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VCR
post Nov 22 2017, 02:44 PM
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QUOTE (Rawr @ Nov 22 2017, 09:04 AM) *
VCR what was that $1500 standalone system(all in one) you recommended awhile back? Still like it, or prefer something else now?

Also, any recommendations for something portable?


I think I was referring to the Naim Mu-So (the long rectangular one, not the the cube one). No, this piece is pretty solid for what it is. Have not come across anything that performs at the same level in that price range and have that stylish looks.

Can you give me more criteria on "portable" please? I.e. boombox, headphone/earbuds only? I gather all the music will be in digital files stored inside the hardware?
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JanDaMan
post Nov 22 2017, 03:14 PM
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VCR, just one more note regarding my Infinity in the photo. Although that middle speaker is shot, I recall buying the kit to repair that bottom speaker years ago. Was pretty easy to do, but I agree that middle speaker is shot and appears to be of different structure than the bottom one. Thats why the bottom speaker still looks good. But time for upgrade anyway.


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JanDaMan
post Nov 22 2017, 04:52 PM
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QUOTE (Fellippe @ Nov 21 2017, 11:23 PM) *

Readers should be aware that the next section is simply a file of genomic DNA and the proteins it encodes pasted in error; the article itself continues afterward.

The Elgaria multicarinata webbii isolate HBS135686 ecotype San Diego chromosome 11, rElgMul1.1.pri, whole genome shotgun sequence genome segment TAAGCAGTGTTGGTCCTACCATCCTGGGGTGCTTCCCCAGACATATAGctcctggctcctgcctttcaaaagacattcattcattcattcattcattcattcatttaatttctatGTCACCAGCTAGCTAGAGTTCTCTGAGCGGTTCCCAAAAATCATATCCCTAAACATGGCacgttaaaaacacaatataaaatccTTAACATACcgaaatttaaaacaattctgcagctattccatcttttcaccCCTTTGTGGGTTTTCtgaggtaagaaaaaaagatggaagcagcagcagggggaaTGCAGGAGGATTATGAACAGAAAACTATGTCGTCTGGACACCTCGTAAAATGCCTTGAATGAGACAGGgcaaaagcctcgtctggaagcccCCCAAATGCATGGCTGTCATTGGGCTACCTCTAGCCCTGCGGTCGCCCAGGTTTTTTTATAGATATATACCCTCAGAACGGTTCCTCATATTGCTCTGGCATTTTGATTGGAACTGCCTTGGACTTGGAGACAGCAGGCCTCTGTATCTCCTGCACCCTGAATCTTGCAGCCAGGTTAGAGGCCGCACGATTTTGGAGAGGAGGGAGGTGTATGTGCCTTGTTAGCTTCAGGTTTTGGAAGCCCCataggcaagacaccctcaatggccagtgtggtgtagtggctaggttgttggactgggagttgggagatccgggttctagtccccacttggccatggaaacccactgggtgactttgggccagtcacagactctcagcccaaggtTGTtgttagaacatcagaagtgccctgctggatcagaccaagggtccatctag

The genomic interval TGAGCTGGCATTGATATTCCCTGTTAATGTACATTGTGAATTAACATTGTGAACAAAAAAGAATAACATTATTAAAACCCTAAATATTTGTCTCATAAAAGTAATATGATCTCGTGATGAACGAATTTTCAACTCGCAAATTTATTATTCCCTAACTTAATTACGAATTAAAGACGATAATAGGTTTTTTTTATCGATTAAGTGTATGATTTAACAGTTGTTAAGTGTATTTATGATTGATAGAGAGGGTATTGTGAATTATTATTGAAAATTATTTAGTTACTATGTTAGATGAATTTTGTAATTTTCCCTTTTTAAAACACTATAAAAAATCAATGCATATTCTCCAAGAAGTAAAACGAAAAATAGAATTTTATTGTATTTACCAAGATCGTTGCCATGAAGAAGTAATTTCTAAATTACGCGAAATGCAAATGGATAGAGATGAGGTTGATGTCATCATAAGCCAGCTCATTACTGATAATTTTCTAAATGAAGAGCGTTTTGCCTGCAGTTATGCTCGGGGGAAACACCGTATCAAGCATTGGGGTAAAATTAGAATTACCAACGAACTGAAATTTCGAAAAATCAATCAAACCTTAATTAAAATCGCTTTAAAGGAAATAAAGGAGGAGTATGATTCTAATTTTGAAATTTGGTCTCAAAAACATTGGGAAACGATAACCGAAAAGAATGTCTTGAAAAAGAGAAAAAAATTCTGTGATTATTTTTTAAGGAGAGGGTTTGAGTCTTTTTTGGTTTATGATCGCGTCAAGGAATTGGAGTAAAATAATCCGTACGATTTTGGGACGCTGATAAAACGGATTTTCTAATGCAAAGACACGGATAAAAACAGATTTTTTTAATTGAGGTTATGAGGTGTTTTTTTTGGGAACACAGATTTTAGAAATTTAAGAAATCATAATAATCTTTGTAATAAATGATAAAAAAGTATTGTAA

Tinny sound from a car system?

Assuming it's not an actual wiring/equipment deficiency, what you could be referring to is an overabundance of treble/midrange suckout caused by an overly bright tweeter/too much treble boost and/or a high pass crossover on your woofers set too high.

Typically in aftermarket systems in order to make them loud and play hard with a sub, the woofers in your doors are filtered in the 80-100 hertz range (sometimes higher). This means that the filter is removing a majority of the frequencies below that point so the speaker can play with less stress. The higher the frequency chosen, the less bass/midbass you will hear. The idea is that the subs will pick up the bass, but the reality is that you lose "fullness" in your sound when you do this.

It's noticeable even with a subwoofer, and without one it would be brutal.

Depending on your setup, anything from no high pass crossover, up to 60-80 hertz would be ideal. If you don't have a sub you should go without a high pass crossover. And you should install an amp if you don't have one.